So yeah, basically the algorithm is going long a bunch of ETFs that internally employ long/short strategies. The hedge fund ETFs I selected exhibit between 0 and 0.3 beta, and the actively managed bond ETFs probably have negative beta (I assumed but didn't check), and then I threw in TLT as well, which is also negative beta. So that's how it evens out to 0 beta.
TLT is maybe a problem since it's so volatile, and people are speculating about a bond bubble.
I thought on a whim that this strategy might be useful to somebody who's really lazy -- you know, just take some Wall Street alpha instead of finding your own. But the expense ratios on these types of ETFs are terrible, especially considering their performance stats. So that eats away at your profit vs capital risked. Puts you at a disadvantage. But I guess you have to look at whether the expense ratios are better or worse than the transaction costs you'd be paying as a retail investor at IB with your own long-short strategy -- and that's even if you have a good long-short strategy that's dependable. I suspect a lot of people struggle finding something that continues to perform reliably out of sample.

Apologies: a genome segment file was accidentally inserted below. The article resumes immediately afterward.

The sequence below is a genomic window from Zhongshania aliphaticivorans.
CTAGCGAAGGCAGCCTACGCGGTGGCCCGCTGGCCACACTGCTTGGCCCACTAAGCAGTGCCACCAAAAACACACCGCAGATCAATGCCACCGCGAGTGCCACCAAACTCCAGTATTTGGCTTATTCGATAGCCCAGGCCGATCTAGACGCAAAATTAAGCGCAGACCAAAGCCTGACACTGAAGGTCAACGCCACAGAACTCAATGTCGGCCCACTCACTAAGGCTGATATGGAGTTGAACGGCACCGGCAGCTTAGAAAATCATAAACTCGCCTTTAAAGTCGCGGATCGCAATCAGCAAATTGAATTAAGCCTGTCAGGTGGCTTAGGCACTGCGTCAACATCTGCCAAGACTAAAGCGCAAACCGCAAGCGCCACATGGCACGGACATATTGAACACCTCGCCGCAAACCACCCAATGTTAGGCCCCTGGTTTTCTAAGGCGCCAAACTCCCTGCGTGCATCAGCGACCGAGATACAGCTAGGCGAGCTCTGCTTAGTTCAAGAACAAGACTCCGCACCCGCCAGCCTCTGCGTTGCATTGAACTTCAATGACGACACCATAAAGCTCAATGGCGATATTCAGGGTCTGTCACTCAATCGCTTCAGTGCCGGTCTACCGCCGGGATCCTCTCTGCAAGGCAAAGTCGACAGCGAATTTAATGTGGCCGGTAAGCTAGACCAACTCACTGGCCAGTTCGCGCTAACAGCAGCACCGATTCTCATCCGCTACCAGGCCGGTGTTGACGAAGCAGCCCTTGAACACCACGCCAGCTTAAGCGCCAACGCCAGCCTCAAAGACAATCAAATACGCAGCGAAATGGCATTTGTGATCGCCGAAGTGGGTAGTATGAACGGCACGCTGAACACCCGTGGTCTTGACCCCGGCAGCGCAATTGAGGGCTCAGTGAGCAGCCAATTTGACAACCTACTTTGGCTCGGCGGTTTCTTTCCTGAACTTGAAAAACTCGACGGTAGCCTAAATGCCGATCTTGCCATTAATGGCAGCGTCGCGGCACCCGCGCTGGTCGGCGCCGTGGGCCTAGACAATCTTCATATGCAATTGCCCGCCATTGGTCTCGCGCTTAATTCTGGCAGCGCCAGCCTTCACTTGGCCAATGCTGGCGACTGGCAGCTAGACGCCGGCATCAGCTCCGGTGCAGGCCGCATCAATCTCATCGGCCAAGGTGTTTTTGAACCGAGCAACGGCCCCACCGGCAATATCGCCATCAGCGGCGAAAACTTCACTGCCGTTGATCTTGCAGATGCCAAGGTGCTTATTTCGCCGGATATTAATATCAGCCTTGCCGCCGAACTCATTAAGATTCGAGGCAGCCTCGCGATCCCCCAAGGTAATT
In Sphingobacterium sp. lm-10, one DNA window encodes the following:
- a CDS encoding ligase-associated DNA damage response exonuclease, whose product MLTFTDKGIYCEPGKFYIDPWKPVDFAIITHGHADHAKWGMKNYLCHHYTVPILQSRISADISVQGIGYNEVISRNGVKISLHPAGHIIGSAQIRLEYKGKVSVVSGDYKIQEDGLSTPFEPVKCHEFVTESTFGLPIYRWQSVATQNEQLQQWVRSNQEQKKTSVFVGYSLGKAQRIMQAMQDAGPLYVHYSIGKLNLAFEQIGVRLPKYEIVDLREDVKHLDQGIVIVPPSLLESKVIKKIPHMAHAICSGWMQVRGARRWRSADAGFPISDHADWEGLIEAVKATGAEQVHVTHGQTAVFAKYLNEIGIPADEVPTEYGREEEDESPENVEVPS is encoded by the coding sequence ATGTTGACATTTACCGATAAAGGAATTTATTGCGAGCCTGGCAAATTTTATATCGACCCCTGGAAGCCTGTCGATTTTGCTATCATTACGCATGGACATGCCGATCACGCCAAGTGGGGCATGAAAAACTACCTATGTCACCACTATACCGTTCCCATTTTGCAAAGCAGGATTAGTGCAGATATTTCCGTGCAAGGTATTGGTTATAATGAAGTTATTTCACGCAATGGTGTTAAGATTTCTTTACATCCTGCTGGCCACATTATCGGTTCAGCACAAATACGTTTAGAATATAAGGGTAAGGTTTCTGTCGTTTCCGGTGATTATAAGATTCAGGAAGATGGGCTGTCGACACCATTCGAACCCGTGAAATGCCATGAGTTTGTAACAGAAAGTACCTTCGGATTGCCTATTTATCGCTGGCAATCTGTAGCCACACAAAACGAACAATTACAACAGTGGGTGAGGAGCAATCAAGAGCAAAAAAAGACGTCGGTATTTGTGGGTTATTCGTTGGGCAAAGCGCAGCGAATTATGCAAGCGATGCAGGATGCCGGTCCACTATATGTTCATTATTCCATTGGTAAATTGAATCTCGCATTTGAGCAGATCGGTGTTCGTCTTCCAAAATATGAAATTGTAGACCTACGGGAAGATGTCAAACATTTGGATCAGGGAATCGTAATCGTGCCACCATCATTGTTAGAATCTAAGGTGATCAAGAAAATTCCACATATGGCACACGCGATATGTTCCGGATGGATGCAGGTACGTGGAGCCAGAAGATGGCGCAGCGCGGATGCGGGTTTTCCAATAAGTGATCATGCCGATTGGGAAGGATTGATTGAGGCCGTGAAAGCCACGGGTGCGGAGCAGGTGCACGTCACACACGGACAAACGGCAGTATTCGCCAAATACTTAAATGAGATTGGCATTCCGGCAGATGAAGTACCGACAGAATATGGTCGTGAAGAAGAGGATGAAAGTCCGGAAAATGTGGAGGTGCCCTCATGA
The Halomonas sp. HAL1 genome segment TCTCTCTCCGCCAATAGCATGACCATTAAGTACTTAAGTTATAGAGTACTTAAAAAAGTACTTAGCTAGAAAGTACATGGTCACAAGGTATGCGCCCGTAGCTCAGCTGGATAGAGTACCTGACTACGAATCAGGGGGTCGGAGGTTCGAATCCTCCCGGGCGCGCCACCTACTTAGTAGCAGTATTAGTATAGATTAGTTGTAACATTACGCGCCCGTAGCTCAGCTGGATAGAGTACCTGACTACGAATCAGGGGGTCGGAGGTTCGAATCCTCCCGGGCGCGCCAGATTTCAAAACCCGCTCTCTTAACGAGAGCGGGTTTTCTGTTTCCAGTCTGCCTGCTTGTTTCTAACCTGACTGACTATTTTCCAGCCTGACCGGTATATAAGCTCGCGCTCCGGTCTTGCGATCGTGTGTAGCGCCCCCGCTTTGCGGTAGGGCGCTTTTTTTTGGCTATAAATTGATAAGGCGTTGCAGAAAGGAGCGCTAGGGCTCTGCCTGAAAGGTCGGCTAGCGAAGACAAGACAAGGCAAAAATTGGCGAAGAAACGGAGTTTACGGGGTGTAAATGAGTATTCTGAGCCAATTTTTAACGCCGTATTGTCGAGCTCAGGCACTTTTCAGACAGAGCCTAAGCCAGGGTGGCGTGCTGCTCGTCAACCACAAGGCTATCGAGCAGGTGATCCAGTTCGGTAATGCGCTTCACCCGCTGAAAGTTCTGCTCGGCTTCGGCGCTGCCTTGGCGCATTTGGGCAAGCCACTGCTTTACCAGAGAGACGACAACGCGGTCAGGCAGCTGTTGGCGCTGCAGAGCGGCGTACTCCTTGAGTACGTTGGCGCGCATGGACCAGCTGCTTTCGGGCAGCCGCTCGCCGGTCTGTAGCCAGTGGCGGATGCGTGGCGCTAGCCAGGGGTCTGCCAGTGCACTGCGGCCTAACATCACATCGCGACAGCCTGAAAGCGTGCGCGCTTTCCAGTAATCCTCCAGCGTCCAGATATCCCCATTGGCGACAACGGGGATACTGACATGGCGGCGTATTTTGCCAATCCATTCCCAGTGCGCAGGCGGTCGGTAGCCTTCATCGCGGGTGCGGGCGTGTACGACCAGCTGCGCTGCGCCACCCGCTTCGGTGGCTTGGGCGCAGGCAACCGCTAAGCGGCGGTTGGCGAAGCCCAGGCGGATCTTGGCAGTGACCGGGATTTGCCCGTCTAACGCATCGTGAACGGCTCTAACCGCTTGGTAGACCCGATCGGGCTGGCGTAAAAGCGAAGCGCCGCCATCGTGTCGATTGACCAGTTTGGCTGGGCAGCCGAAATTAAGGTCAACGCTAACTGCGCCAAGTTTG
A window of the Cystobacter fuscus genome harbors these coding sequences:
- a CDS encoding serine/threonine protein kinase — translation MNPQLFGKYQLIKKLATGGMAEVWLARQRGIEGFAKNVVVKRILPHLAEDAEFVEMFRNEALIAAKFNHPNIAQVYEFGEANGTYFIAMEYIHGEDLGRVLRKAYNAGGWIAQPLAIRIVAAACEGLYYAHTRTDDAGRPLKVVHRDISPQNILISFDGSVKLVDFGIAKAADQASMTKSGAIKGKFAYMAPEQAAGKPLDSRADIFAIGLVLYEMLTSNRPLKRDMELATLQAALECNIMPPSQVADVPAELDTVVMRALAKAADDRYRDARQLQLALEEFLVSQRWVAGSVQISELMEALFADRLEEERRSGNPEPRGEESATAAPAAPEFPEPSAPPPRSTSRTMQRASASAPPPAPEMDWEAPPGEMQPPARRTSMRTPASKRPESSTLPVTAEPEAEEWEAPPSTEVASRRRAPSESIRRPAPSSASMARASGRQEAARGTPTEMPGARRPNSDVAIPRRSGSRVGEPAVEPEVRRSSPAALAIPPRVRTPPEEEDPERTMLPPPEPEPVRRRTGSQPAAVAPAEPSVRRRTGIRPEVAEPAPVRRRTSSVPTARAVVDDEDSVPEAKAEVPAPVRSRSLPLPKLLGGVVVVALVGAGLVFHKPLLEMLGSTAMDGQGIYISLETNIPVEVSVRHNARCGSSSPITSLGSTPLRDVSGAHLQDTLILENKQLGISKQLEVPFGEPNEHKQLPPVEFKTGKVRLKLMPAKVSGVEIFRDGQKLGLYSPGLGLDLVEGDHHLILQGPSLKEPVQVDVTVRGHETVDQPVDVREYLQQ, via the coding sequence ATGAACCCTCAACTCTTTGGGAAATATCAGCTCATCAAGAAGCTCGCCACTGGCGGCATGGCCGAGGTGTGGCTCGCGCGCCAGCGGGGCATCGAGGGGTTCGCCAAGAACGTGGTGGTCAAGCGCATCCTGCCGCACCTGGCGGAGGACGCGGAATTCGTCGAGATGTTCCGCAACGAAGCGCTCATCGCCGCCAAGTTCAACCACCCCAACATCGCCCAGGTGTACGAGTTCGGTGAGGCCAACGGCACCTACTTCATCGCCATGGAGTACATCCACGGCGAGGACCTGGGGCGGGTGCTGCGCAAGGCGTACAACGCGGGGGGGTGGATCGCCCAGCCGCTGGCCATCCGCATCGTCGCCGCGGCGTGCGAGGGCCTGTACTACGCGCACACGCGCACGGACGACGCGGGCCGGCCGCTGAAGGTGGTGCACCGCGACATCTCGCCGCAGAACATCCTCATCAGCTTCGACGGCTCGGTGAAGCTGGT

Looking at the returns graph you can see that despite the bond hedge and 0 beta it was still hit pretty hard during the Oct 14, 2014. crash, so I'm super skeptical about how resilient these hedge fund-style ETFs are.